Getting kids to imitate animals and move their bodies in space to music (and to follow directions) improves gross motor skills. This is why dance schools enroll toddlers and preschoolers. It isn’t to teach them formal ballet technique but to build a motor skill progression in a specific sequence.

If music is what you want to introduce your child to as opposed to, or in addition to dance, Perrino encourages parents, first and foremost, to sing with their children. “Often times, parents feel that their natural singing voice is ‘not good enough.’ They have been told by someone along the way that they don’t have perfect pitch or that they sing off key.”

However, she says, “A parent’s voice is the most treasured by a child… Interacting through music with your child in a positive, engaging way builds confidence, self-expression, and encourages experimentation with their natural instrument – their voice,” said Perrino.  

Introducing your child to theater 

Other musical opportunities for children and teenagers in most cities include going to performances at opera houses, attending musicals, or seeing live theatre. Theater Services Guide lists companies and playhouses that produce works for children throughout the United States. This website also has a link to puppet shows, too, many of which are for children.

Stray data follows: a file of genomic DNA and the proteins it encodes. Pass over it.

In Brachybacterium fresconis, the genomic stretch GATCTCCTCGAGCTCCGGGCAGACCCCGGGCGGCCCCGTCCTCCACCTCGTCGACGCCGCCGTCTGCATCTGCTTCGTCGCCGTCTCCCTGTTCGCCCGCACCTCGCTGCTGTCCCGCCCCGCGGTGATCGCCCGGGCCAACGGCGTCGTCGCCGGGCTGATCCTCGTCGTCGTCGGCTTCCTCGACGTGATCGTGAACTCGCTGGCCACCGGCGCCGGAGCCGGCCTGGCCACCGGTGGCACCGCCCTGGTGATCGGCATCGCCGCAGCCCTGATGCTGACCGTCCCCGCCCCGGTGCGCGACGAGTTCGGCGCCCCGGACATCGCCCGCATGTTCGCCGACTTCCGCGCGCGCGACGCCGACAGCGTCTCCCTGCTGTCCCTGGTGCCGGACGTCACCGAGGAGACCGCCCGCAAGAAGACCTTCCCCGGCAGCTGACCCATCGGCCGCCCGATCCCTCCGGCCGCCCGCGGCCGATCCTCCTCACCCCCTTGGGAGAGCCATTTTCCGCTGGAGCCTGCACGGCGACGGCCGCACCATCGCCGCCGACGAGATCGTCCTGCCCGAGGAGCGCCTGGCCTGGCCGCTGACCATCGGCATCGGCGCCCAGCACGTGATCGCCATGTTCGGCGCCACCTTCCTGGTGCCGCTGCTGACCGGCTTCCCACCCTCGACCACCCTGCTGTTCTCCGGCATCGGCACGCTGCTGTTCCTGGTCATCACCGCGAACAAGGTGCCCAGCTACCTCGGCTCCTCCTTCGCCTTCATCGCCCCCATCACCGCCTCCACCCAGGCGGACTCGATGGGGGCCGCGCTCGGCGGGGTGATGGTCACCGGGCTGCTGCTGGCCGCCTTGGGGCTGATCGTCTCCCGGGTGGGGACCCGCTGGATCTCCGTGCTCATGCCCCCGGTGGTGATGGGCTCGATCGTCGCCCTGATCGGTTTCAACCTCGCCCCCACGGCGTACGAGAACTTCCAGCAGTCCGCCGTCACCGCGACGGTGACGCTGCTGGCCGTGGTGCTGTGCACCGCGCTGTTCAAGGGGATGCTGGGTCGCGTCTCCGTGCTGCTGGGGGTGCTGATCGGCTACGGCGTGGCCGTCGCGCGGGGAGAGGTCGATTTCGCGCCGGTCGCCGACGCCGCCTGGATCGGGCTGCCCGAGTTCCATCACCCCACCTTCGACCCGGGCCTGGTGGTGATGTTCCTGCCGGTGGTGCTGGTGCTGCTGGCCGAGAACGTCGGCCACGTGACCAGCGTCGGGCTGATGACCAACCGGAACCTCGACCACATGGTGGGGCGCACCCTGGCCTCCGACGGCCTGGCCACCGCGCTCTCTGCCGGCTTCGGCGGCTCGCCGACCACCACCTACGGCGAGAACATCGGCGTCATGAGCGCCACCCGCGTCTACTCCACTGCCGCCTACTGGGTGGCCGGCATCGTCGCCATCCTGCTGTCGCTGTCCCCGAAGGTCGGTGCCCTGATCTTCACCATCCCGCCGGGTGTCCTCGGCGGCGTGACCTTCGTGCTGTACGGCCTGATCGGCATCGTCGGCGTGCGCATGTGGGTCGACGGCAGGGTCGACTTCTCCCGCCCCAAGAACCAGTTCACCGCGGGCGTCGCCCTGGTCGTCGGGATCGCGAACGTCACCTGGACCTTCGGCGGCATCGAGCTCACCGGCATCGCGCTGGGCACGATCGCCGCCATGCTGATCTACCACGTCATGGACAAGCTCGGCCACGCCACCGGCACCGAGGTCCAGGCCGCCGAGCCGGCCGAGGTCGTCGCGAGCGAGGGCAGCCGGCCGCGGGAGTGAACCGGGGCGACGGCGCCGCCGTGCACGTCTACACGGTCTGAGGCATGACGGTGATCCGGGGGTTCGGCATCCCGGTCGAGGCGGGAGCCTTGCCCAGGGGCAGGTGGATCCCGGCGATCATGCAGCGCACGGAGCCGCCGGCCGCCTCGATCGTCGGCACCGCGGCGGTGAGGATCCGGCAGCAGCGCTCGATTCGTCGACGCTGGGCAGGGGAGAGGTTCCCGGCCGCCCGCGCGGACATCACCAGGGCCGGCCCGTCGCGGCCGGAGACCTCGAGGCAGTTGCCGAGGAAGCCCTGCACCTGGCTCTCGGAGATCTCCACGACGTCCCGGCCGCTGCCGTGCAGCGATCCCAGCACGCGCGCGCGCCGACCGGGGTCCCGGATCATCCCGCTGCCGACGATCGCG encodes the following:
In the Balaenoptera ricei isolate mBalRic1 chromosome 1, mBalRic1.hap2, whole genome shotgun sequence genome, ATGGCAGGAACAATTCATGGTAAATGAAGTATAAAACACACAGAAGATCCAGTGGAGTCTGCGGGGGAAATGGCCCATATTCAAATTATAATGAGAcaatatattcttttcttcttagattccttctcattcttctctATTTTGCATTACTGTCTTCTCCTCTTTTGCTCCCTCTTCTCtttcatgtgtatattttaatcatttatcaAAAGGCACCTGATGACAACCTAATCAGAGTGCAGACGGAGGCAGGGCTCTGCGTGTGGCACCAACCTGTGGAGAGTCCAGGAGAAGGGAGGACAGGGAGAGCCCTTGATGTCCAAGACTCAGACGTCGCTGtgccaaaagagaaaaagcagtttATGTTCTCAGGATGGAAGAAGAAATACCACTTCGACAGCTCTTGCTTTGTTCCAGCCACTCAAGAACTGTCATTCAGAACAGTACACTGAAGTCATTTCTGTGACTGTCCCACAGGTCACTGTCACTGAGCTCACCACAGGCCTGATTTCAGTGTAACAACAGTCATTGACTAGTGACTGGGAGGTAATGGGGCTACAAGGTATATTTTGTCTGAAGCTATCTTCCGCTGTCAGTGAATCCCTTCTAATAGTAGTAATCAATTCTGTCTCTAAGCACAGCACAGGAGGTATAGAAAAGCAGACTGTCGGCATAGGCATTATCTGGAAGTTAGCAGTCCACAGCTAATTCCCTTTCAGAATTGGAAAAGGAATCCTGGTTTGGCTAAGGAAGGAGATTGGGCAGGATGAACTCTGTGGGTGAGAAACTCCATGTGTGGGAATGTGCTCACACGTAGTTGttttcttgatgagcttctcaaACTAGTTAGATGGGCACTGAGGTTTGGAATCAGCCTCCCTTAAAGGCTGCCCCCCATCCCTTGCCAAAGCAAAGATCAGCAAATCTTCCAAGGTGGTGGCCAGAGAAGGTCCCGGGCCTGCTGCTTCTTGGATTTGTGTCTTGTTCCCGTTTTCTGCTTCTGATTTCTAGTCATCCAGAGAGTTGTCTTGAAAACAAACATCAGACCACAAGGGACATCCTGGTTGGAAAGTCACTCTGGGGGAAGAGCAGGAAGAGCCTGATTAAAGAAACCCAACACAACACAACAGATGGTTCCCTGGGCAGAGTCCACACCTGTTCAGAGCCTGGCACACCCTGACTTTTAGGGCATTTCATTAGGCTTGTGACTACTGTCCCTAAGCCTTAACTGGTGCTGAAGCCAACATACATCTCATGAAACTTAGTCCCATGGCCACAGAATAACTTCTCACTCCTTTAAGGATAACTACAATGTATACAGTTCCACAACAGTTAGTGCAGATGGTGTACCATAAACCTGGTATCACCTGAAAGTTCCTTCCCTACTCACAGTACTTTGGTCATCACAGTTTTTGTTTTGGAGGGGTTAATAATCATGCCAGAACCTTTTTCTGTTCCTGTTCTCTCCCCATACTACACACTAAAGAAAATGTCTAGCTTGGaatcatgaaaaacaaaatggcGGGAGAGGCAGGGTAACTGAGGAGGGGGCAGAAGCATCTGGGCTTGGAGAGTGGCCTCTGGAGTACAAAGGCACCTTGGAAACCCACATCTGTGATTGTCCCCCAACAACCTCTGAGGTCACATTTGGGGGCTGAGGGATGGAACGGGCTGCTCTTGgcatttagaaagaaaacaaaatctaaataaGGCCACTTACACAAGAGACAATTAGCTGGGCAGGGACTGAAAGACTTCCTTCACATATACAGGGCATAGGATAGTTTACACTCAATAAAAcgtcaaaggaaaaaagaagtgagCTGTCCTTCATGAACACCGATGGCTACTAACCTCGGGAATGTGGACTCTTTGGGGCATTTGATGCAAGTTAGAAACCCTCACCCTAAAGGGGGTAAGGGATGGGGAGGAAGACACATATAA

Many cities sponsor International Children’s Theater Festivals in the summer, such as this one in Cleveland, where children watch magic shows, plays, musicals, and interactive comedies. 

In order to prepare your children for successful attendance at a theater event, Musical Theater Kids recommends:

  • familiarizing children with the storylines and characters beforehand (and in the case of opera, the music, too)
  • explaining what good audience member behavior is and how it helps the actors on stage (including that a bathroom break during the show may not be possible)
  • emphasizing how fun the whole experience will be
  • making sure young children eat before going to the theater, but bringing quiet snacks and toys for intermissions and the waiting period before the show begins.

After the show is over and you’ve left the building, discuss what the child liked and didn’t like and why. This teaches critical thinking and also will give parents an idea of what kinds of theater experiences would be good in the future. 

Introducing your child to visual arts

Many cities possess a wealth of visual arts, from public art displays on corporate campuses to those on city buses or public transportation systems to a proliferation of art galleries and museums. For example, California has a mandate that corporate campuses must include public art. Portland, Oregon, has poetry and artwork around its river walk. And all bus shelters in the Seattle area feature artwork by school-aged children.

Art is everywhere and provides us opportunities to discuss what we see with our children.